NIC coach Chris Carlson feels that even though Stirton is considered a past-first guard, she can score as well.
"She can take it to the rim and finish with beautiful touch," Carlson said. "She can create space and against big kids that's just uncanny. You look at her shooting percentage from the 3-point line (45 percent), and she's got a great shot. We'd love to see her score some more, and she's practicing putting the ball on the rim. She's totally capable of scoring, and we'd like her to take a lot more shots, but she's really selective, but we've been encouraging her."
The love affair between Stirton and Gonzaga began last year when she went to the McCarthey Athletic Center for a game.
"I went over to watch them play a game, long before they started to recruit me," Stirton said. "Honestly, in my head, I could never imagine going to a school like that. I couldn't believe the atmosphere and all the fans at a girls game. I'd never seen anything like that, and when they started showing interest, I was shocked and blown away."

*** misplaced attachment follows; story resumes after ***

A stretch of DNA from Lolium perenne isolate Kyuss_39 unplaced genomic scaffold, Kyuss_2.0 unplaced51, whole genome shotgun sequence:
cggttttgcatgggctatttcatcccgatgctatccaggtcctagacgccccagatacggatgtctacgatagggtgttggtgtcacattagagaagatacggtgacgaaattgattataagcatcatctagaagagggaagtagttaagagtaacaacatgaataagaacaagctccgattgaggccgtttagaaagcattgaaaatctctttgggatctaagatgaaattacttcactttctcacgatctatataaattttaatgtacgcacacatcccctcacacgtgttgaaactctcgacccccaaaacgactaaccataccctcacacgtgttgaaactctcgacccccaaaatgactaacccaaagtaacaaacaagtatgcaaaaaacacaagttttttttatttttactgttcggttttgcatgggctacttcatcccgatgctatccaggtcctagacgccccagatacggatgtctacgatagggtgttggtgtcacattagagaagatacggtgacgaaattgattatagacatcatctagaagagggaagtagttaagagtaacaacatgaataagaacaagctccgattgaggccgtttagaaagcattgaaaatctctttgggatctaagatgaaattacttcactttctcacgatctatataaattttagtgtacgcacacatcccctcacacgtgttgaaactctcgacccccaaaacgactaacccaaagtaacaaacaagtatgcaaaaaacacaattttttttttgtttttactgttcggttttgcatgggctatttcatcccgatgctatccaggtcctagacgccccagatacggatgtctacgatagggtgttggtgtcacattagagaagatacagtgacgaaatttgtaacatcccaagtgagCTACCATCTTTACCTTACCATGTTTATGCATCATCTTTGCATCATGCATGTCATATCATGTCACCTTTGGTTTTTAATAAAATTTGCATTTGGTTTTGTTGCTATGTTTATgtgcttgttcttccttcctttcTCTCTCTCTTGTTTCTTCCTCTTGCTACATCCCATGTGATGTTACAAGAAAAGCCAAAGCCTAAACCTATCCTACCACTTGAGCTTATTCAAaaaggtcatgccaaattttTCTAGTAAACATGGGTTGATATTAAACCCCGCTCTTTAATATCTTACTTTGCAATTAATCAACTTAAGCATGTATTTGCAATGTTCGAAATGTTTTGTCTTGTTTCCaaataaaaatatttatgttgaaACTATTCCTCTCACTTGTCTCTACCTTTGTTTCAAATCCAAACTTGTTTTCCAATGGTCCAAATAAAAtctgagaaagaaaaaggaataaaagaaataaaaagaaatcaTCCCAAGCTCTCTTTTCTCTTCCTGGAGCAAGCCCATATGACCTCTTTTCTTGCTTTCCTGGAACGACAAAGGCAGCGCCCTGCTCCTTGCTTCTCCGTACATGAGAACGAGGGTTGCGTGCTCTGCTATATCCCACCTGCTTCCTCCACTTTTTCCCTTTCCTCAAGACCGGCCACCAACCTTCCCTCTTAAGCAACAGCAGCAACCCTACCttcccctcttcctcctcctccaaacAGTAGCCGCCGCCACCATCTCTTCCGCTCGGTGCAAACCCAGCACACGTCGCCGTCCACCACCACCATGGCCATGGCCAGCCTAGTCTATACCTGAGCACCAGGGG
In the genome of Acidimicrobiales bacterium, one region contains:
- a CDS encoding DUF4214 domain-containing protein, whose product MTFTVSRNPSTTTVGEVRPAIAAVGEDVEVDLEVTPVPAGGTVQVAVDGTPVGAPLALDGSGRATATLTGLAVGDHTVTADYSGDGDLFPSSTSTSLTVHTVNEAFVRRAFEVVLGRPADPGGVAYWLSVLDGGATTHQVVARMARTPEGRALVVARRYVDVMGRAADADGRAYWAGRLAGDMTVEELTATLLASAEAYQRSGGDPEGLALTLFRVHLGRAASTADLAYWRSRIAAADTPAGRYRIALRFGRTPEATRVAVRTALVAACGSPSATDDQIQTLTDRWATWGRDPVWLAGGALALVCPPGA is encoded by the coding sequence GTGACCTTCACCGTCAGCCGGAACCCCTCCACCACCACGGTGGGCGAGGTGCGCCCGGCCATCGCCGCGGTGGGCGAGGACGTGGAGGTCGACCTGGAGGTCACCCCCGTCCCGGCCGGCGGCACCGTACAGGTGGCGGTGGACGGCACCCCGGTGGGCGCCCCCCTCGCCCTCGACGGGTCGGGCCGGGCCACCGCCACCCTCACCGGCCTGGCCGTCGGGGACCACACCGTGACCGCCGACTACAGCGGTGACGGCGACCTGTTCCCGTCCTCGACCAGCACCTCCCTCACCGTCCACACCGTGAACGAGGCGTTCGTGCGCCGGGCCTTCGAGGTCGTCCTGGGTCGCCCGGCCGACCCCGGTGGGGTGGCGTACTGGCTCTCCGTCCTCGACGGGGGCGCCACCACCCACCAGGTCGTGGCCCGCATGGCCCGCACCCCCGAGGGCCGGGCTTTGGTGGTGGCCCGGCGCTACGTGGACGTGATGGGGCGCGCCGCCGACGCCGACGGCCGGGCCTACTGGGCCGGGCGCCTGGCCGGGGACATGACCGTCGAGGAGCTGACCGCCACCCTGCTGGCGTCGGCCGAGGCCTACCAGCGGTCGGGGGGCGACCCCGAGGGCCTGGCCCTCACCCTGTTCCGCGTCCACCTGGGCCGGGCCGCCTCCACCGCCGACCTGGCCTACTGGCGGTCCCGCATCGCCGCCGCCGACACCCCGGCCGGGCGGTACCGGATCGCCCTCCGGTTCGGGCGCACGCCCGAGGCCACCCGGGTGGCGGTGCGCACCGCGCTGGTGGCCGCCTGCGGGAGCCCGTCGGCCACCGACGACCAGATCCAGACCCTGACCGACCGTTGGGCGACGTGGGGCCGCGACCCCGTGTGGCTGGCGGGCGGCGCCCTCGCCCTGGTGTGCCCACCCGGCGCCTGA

Graves watched the Cardinals' 57-33 win against Salt Lake in the Region 18 tournament in Coeur d'Alene last March. In that game, Stirton had 11 points, five assists and two steals.
"I like that's she's a vocal leader on the court," Graves said. "She'll come in as a junior and she's got some experience. It's nice to have a mentor to look up to for those younger kids."
When she made her official visit to Gonzaga in October, she was sold.
"The players were really welcoming when I went on my visit," Stirton said. "The coaches really know what they're doing. I never really expected anything like this when I got here. When I came to America, it was just to see what happens. I had no ambitions of playing at the Division I level right away, and just seeing what happened from NIC."
Remaining close to her first home in America in Coeur d'Alene was also a big selling point.
"I'm really happy about that," Stirton said. "I've got friends that are really close and I know people here, so that's really good. And I can still travel here and see my friends."
Her mom came to watch last year's regional tournament. Her dad hasn't seen her play yet in person at NIC.